You want to find someone with experience in cognitive behavioral treatment, behavior modification, and impulse control disorders. Call the numbers at the end of this article for resources in your area.
Titles for licensed mental health professionals (LMHP) may vary depending on their field of study or where they practice. Some examples are:
Cost of treatment will vary depending on the provider’s area of expertise.
There is no specific national helpline for kleptomania, but there are many support groups online that you can go to for help. It is important to consider that some of the online support groups are not run by professionals, therefore you must be careful about what advice you take.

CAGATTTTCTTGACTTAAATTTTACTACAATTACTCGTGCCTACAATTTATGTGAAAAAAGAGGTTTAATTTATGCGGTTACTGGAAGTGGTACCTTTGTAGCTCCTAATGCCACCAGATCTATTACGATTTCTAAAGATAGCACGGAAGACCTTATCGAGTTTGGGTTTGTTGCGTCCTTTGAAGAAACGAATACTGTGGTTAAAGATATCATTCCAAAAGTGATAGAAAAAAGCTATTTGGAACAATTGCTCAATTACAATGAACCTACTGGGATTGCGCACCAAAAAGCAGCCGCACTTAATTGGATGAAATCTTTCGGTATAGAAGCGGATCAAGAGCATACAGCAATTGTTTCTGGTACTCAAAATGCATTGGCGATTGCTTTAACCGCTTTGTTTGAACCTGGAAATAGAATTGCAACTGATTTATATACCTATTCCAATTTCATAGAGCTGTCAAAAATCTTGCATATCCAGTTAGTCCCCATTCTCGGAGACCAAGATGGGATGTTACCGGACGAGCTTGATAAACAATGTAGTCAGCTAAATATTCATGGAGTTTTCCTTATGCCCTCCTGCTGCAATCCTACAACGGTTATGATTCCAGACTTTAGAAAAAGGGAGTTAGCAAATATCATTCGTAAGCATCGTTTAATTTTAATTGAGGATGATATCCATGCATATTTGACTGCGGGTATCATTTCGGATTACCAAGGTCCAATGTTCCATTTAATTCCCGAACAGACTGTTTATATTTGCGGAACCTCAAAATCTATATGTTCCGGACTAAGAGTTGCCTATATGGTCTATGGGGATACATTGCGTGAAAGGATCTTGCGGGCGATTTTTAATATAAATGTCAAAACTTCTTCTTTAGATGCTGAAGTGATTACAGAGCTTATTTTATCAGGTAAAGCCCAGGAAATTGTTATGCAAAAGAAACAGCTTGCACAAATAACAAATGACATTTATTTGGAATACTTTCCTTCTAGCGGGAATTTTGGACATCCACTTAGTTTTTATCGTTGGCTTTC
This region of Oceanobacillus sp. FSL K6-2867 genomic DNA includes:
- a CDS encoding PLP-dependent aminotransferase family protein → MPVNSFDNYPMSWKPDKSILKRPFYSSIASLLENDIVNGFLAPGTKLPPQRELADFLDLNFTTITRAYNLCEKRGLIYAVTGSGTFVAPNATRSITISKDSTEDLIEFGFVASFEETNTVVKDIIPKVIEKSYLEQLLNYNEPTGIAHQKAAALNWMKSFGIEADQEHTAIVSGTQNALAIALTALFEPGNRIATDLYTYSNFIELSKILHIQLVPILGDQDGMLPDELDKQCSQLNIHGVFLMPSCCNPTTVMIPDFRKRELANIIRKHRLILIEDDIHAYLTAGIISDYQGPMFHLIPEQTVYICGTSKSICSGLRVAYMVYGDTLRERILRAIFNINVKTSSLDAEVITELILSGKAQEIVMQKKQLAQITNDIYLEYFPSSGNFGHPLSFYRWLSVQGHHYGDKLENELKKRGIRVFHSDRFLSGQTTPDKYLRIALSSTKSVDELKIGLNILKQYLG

Here are some resources that can help you find support groups in your area:
National Alliance on Mental Illness (NAMI) Helpline: Provides information on mental health disorders and referrals to local providers. Live person available M-F from 10am-6pm EST.
SAMHSA Treatment Referral Helpline: Provides general information on mental health and helps you locate treatment services in your area. Speak to a live person M-F 8am-8pm EST
National Suicide Prevention Lifeline: 24-hour toll-free crisis hotline to help connect you to a local crisis center that can help you seek help in your area.
Texting available: https://suicidepreventionlifeline.org/chat/
Kleptomania does not have to ruin your life. It is possible to get help and to learn how to handle your urges and get the necessary support. You are not alone! Do not let the shame and confusion caused by kleptomania stop you from showing the world all of your greatness.